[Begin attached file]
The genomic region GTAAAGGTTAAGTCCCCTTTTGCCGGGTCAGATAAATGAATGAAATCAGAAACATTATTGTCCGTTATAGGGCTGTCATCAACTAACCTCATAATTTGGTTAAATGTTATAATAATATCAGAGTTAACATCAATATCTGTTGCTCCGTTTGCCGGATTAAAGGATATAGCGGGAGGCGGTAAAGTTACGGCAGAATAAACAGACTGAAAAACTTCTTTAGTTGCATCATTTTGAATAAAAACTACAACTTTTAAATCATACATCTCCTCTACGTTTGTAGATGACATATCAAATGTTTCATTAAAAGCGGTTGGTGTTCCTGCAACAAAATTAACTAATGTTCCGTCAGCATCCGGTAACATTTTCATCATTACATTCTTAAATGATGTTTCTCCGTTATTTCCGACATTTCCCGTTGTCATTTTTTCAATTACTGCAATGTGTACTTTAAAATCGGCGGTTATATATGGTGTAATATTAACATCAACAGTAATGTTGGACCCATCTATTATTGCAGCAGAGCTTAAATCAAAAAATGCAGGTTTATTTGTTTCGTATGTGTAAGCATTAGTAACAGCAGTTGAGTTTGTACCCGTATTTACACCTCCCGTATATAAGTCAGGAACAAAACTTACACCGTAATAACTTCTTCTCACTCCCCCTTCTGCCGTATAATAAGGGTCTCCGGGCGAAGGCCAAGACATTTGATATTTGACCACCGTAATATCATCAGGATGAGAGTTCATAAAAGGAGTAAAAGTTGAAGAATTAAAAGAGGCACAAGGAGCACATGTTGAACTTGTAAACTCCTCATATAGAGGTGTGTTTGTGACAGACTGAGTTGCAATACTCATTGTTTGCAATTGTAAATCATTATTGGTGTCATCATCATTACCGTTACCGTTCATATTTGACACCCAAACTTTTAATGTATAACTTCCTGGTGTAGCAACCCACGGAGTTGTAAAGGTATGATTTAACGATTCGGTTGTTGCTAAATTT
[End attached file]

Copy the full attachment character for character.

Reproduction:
The genomic region GTAAAGGTTAAGTCCCCTTTTGCCGGGTCAGATAAATGAATGAAATCAGAAACATTATTGTCCGTTATAGGGCTGTCATCAACTAACCTCATAATTTGGTTAAATGTTATAATAATATCAGAGTTAACATCAATATCTGTTGCTCCGTTTGCCGGATTAAAGGATATAGCGGGAGGCGGTAAAGTTACGGCAGAATAAACAGACTGAAAAACTTCTTTAGTTGCATCATTTTGAATAAAAACTACAACTTTTAAATCATACATCTCCTCTACGTTTGTAGATGACATATCAAATGTTTCATTAAAAGCGGTTGGTGTTCCTGCAACAAAATTAACTAATGTTCCGTCAGCATCCGGTAACATTTTCATCATTACATTCTTAAATGATGTTTCTCCGTTATTTCCGACATTTCCCGTTGTCATTTTTTCAATTACTGCAATGTGTACTTTAAAATCGGCGGTTATATATGGTGTAATATTAACATCAACAGTAATGTTGGACCCATCTATTATTGCAGCAGAGCTTAAATCAAAAAATGCAGGTTTATTTGTTTCGTATGTGTAAGCATTAGTAACAGCAGTTGAGTTTGTACCCGTATTTACACCTCCCGTATATAAGTCAGGAACAAAACTTACACCGTAATAACTTCTTCTCACTCCCCCTTCTGCCGTATAATAAGGGTCTCCGGGCGAAGGCCAAGACATTTGATATTTGACCACCGTAATATCATCAGGATGAGAGTTCATAAAAGGAGTAAAAGTTGAAGAATTAAAAGAGGCACAAGGAGCACATGTTGAACTTGTAAACTCCTCATATAGAGGTGTGTTTGTGACAGACTGAGTTGCAATACTCATTGTTTGCAATTGTAAATCATTATTGGTGTCATCATCATTACCGTTACCGTTCATATTTGACACCCAAACTTTTAATGTATAACTTCCTGGTGTAGCAACCCACGGAGTTGTAAAGGTATGATTTAACGATTCGGTTGTTGCTAAATTT